As the festival season gets underway for the summer, here’s a question for you – how old is too old to go to a festival?
Without a shred of hesitation, for me, the answer will always be a resounding and deafening NEVER echoing through the Studio10 corridors. So along with thousands of others – age utterly immaterial – I am heading off to the Isle of Wight at the weekend to see some amazing headliners and will be partying till dawn.
As far as I’m concerned my love of festivals will not diminish until my legs can no longer carry me there, and according to recent statistics, I am by no means alone.
Throughout history, humans have been known for a love of music and dance. Pretty much since the dawn of time we’ve gathered together to let down our hair and free ourselves with movement and music. It’s fundamental to who we are as a species. It was only in the latter part of last century that it became considered a ‘young’ pursuit. When Glastonbury was first held in 1970, it was populated by (and performed at by) the young, and when Studio 54 was at its disco dancing height the faces were by and large all under 25 years. Totally different genres but the same idea – young, beautiful people using music to escape their day-to-day lives and party the night away.
Fast-forward to the present-day music scene and the landscape has very definitely ‘matured’ in every way. We know that music festival goers span all age groups now, but what I find interesting is the even spread of numbers among the age groups. According to 2021 Statista data, 31% for the under 25 years matches 31% for the over 41 years festival goers, with 12.5% for the 26–30 years group and 18% for the 31–40 years group. Far from being about the young, festivals are becoming as much the preserve of the very grown-up as they are the not so grown-up.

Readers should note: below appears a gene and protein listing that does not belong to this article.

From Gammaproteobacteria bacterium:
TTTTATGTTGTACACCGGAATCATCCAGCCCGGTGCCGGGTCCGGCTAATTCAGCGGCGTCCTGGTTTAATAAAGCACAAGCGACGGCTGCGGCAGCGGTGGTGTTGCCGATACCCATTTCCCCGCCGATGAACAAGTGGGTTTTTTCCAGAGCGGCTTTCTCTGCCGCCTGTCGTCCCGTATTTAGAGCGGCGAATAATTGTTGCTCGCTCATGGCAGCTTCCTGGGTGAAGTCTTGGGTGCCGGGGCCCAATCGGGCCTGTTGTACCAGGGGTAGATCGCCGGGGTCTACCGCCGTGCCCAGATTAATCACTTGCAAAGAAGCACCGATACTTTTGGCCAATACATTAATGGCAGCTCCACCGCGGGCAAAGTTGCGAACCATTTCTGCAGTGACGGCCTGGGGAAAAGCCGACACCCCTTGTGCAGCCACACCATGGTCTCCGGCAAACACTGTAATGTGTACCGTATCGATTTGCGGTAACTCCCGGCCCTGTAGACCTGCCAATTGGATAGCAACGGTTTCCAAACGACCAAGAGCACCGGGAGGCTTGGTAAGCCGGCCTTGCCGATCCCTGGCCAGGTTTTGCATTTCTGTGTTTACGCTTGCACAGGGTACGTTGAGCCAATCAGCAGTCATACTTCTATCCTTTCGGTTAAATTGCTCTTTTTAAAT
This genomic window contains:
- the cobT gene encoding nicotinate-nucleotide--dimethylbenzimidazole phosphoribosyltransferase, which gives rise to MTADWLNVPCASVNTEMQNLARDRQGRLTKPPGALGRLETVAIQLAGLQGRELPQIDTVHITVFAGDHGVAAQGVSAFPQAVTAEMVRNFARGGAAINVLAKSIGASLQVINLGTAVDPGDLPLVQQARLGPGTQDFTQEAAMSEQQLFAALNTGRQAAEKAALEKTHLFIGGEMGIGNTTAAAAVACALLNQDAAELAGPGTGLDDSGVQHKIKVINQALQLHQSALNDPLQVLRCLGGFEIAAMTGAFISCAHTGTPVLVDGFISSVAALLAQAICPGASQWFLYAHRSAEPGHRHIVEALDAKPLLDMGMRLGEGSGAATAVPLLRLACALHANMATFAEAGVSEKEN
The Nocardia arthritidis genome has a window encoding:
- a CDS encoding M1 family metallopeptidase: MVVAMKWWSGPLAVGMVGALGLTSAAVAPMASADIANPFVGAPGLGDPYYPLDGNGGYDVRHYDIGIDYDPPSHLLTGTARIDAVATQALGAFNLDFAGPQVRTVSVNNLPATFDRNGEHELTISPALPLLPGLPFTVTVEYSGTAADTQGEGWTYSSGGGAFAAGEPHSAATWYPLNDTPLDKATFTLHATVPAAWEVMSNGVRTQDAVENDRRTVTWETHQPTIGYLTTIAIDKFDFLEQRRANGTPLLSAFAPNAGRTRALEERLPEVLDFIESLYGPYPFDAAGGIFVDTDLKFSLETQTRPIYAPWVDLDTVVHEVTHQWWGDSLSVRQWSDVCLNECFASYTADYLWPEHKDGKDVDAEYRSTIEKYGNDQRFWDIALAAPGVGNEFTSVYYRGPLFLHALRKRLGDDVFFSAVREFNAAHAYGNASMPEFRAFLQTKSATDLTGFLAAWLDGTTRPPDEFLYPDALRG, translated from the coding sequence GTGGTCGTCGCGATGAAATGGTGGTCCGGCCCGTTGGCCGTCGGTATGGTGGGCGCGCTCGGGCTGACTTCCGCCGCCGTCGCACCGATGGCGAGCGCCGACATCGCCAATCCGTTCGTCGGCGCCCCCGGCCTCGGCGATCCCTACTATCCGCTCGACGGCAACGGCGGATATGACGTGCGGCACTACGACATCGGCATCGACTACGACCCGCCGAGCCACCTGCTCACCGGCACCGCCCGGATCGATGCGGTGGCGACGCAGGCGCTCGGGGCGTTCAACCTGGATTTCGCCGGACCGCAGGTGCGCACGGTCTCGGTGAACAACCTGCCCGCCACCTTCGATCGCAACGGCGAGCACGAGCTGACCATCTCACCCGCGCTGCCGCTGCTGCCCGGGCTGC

Even only ten or so years ago, older faces in the crowd were significantly fewer, but now not only is the audience far more diverse, there are entire festivals devoted to meeting the needs of a new breed of adults – those experiencing ‘middle youth’, who love music and still want to party away their weekend like it's ‘92. I go because I LOVE to dance, to be free and to laugh with my friends, and being a grown-up certainly isn’t going to stop me heading off for a weekend of glamping (the offerings at these events have become way more sophisticated if that’s your choice) and musical indulgence.
And that’s another thing – the music. The artists of previous decades, of our generation and a generation or two before us, are still going strong. They are headlining these events. People 50-plus loved them first time round, and young people today see their contributions to music as part of their musical heritage, in much the same way that my generation saw the Beatles and the Rolling Stones. Essentially, they’re bloody cool at every age, so it stands to reason that every age wants to enjoy them. Add to this is the fact that we are also discovering and enjoying the popular artists that today’s generation are listening to, and it’s clear that we are most definitely there for this music too.
As adolescence now stretches into the 30s, ‘middlescence’ – that time when your kids are grown up but you’re still young, fit and full of energy and fun – stretches from mid-40s up to 60s and 70s. We’re the ones who attended the great musical events the first time round – and you never really grow out of loving that vibe. Festivals are, quite frankly, for anyone at any age. So – I may not have a tent and a ratty old sleeping bag stuffed into an oversized rucksack, and I might be swapping a floor-soaked beer tent for the prosecco bar and gin bus, but Isle of White Festival – here I come. And after that, it’s on to Ibiza. And after that … any suggestions?